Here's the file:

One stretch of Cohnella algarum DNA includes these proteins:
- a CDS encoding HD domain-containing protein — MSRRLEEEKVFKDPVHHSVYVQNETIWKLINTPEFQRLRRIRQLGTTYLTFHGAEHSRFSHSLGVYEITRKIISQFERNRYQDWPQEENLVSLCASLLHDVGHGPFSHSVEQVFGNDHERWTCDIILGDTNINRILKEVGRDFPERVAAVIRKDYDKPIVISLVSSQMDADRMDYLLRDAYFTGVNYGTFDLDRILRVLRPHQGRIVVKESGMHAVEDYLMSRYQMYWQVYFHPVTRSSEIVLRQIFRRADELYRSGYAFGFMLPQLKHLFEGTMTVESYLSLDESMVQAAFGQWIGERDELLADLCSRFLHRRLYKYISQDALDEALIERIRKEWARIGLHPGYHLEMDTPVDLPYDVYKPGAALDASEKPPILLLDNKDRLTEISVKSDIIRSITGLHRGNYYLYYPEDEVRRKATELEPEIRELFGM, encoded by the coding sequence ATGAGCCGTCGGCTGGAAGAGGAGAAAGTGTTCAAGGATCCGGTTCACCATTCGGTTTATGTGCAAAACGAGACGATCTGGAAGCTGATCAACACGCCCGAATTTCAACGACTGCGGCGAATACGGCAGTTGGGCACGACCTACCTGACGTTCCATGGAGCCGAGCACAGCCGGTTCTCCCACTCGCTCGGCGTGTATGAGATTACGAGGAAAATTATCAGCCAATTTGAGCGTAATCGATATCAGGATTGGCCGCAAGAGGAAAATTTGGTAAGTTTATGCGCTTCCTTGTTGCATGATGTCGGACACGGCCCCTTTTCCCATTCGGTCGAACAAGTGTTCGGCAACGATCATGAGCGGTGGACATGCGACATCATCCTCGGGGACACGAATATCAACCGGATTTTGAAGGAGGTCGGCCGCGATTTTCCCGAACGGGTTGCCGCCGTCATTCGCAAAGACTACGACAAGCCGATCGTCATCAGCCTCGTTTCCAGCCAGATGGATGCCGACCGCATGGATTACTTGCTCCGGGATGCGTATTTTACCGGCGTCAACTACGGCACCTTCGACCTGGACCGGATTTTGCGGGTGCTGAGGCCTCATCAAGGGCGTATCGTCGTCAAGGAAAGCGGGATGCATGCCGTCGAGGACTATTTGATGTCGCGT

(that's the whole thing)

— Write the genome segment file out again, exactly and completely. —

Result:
One stretch of Cohnella algarum DNA includes these proteins:
- a CDS encoding HD domain-containing protein — MSRRLEEEKVFKDPVHHSVYVQNETIWKLINTPEFQRLRRIRQLGTTYLTFHGAEHSRFSHSLGVYEITRKIISQFERNRYQDWPQEENLVSLCASLLHDVGHGPFSHSVEQVFGNDHERWTCDIILGDTNINRILKEVGRDFPERVAAVIRKDYDKPIVISLVSSQMDADRMDYLLRDAYFTGVNYGTFDLDRILRVLRPHQGRIVVKESGMHAVEDYLMSRYQMYWQVYFHPVTRSSEIVLRQIFRRADELYRSGYAFGFMLPQLKHLFEGTMTVESYLSLDESMVQAAFGQWIGERDELLADLCSRFLHRRLYKYISQDALDEALIERIRKEWARIGLHPGYHLEMDTPVDLPYDVYKPGAALDASEKPPILLLDNKDRLTEISVKSDIIRSITGLHRGNYYLYYPEDEVRRKATELEPEIRELFGM, encoded by the coding sequence ATGAGCCGTCGGCTGGAAGAGGAGAAAGTGTTCAAGGATCCGGTTCACCATTCGGTTTATGTGCAAAACGAGACGATCTGGAAGCTGATCAACACGCCCGAATTTCAACGACTGCGGCGAATACGGCAGTTGGGCACGACCTACCTGACGTTCCATGGAGCCGAGCACAGCCGGTTCTCCCACTCGCTCGGCGTGTATGAGATTACGAGGAAAATTATCAGCCAATTTGAGCGTAATCGATATCAGGATTGGCCGCAAGAGGAAAATTTGGTAAGTTTATGCGCTTCCTTGTTGCATGATGTCGGACACGGCCCCTTTTCCCATTCGGTCGAACAAGTGTTCGGCAACGATCATGAGCGGTGGACATGCGACATCATCCTCGGGGACACGAATATCAACCGGATTTTGAAGGAGGTCGGCCGCGATTTTCCCGAACGGGTTGCCGCCGTCATTCGCAAAGACTACGACAAGCCGATCGTCATCAGCCTCGTTTCCAGCCAGATGGATGCCGACCGCATGGATTACTTGCTCCGGGATGCGTATTTTACCGGCGTCAACTACGGCACCTTCGACCTGGACCGGATTTTGCGGGTGCTGAGGCCTCATCAAGGGCGTATCGTCGTCAAGGAAAGCGGGATGCATGCCGTCGAGGACTATTTGATGTCGCGT